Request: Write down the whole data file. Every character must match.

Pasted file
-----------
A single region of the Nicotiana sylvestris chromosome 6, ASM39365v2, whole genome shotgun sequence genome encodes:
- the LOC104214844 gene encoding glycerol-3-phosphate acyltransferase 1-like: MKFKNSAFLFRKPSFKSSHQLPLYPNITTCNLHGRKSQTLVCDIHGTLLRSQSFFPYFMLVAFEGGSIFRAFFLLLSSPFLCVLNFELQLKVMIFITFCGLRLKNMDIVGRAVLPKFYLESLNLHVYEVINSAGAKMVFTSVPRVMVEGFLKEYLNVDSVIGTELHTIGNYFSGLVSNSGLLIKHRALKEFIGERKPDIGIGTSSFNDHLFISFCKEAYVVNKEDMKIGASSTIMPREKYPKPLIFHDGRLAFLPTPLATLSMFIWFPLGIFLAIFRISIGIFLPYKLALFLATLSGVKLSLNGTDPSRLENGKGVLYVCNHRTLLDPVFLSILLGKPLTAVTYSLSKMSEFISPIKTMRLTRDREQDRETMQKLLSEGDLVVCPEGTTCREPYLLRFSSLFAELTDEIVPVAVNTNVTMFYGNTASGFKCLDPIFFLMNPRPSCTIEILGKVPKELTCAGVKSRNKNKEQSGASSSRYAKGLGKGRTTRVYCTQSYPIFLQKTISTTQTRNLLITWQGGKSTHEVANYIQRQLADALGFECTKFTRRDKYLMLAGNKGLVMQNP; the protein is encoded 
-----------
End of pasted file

A single region of the Nicotiana sylvestris chromosome 6, ASM39365v2, whole genome shotgun sequence genome encodes:
- the LOC104214844 gene encoding glycerol-3-phosphate acyltransferase 1-like: MKFKNSAFLFRKPSFKSSHQLPLYPNITTCNLHGRKSQTLVCDIHGTLLRSQSFFPYFMLVAFEGGSIFRAFFLLLSSPFLCVLNFELQLKVMIFITFCGLRLKNMDIVGRAVLPKFYLESLNLHVYEVINSAGAKMVFTSVPRVMVEGFLKEYLNVDSVIGTELHTIGNYFSGLVSNSGLLIKHRALKEFIGERKPDIGIGTSSFNDHLFISFCKEAYVVNKEDMKIGASSTIMPREKYPKPLIFHDGRLAFLPTPLATLSMFIWFPLGIFLAIFRISIGIFLPYKLALFLATLSGVKLSLNGTDPSRLENGKGVLYVCNHRTLLDPVFLSILLGKPLTAVTYSLSKMSEFISPIKTMRLTRDREQDRETMQKLLSEGDLVVCPEGTTCREPYLLRFSSLFAELTDEIVPVAVNTNVTMFYGNTASGFKCLDPIFFLMNPRPSCTIEILGKVPKELTCAGVKSRNKNKEQSGASSSRYAKGLGKGRTTRVYCTQSYPIFLQKTISTTQTRNLLITWQGGKSTHEVANYIQRQLADALGFECTKFTRRDKYLMLAGNKGLVMQNP; the protein is encoded 